The expectation of working long hours comes with the territory in a lot of industries. The culture of some companies necessitates a high-paced, high-pressure, work-until-you-can-work-no-more lifestyle in order to get ahead – or even to stick around.
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When we think about work-life balance, it’s easy to default to imagining a working mother trying to balance the demands of home and family with her commitment to her professional growth. But, men yearn for work-life balance too. However, the methods they use to achieve this balance differ from the strategies employed by women.
Erin Reid, an assistant professor at Boston University’s Questrom School of Business recently conducted a fascinating study on the topic. She interviewed consultants at a firm, (she called it AGM -– a pseudonym). On the topic of men and work-life balance, she said:
“Work-life balance issues aren’t just women’s issues. Even in elite jobs, men are experiencing challenges at the same rate as women, but because we expect different things from men and women, men develop different strategies.”
Let’s take a closer look at the findings.
1. The pressure is on for everyone.
Reid conducted her study at a global strategy consulting firm. As is typical in the industry, consultants were expected to travel and work evenings and weekends on short notice, they were also expected to put in long hours and demonstrate an abundant and unrelenting devotion to the firm, one that supersedes other life commitments. One man said:
“I will sometimes have to get calls on Sunday nights. Sometimes, I have to do calls on Saturday mornings. So the weekend is not sacrosanct. If the client needs me, I will generally take [the call]. And you know when the client needs me to be somewhere, I just have to be there.”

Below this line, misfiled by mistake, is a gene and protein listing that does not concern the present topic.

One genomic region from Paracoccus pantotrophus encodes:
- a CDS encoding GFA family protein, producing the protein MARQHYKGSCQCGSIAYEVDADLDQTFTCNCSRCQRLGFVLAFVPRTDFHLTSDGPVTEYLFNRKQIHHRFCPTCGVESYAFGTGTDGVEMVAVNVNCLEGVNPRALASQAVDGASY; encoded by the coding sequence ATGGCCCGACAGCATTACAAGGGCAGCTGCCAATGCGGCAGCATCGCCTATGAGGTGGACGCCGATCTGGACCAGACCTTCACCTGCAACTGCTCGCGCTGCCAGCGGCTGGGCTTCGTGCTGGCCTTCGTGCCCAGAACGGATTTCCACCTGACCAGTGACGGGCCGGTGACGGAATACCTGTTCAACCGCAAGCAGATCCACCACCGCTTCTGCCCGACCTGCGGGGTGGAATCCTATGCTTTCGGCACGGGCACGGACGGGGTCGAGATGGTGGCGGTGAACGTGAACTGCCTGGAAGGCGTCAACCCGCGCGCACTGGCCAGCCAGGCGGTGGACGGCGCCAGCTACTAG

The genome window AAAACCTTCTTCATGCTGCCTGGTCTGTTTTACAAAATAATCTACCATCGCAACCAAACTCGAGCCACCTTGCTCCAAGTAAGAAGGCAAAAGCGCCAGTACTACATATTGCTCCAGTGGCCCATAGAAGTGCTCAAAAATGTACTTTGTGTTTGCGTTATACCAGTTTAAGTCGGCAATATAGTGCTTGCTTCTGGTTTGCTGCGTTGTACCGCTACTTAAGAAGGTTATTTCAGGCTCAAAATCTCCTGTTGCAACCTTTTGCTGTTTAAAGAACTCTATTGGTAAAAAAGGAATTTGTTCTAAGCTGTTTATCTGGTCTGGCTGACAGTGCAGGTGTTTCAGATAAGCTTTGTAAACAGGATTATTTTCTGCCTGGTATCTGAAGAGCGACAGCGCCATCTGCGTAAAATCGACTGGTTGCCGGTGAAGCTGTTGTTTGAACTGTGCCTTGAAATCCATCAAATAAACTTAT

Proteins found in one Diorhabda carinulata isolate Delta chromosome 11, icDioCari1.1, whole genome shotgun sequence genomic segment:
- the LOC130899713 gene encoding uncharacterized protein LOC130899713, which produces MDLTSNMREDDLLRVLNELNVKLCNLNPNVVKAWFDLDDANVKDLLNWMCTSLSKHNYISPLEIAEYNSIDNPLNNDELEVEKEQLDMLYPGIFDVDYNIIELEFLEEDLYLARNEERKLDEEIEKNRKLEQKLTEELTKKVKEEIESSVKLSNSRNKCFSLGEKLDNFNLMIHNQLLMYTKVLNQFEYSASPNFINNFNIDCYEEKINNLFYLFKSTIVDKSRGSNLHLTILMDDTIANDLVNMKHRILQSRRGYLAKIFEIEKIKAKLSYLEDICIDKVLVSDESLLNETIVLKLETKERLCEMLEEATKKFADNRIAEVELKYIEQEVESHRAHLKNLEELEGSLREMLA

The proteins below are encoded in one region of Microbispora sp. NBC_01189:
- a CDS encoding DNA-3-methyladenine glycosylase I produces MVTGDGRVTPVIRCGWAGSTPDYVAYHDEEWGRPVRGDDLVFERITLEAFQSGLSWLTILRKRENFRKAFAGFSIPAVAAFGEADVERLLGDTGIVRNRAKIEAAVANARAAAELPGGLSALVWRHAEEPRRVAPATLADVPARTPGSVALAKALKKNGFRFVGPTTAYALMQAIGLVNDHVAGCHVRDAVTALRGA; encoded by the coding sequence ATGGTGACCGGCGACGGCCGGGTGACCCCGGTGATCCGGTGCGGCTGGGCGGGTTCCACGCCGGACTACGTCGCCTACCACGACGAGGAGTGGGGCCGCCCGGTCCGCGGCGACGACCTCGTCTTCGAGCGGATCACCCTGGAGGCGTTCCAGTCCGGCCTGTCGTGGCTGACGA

After conducting interviews with around 100 people at the firm, as well as reviewing performance data and HR documents, Reid was able to draw some pretty interesting conclusions about how men and women coped with these pressures.
2. Men and women cope differently.
Reid found that women and men were equally likely to struggle with the expectations, but they handled the challenge differently. Women tended to take accommodations such as reducing their hours, therefore revealing that they weren’t always hitting the high mark expected by the firm. Men, on the other hand, found ways around the expectations, cultivating mostly local clients in order to avoid travel, or leaning on others to cover for them when they were away from the office. Thus, they were able to achieve a 50- to 60-hour work week while still being seen as ideal workers and without suffering any penalties for their lack of compliance.
3. Women’s honesty didn’t help them professionally, and the men’s tactics made it worse.
Reid found that women were far more likely to seek accommodations or ask for greater flexibility in order to help them achieve the work-life balance their personal lives demanded. Men, on the other hand, were much more apt to find ways around the system without revealing that they were falling short of expectations. As a result, women didn’t advance professionally at the same rate as their male counterparts.
So, what can we take away from this? The most immediate idea might be that either men have to stop lying about when and how they’re working, or women need to adopt the habit of fudging the facts a little on their end. Employers might also learn from this research, and come to understand that men and women experience the same pressures, and both make adjustments in order to balance their lives. It’s just that, generally, they go about it in different ways.
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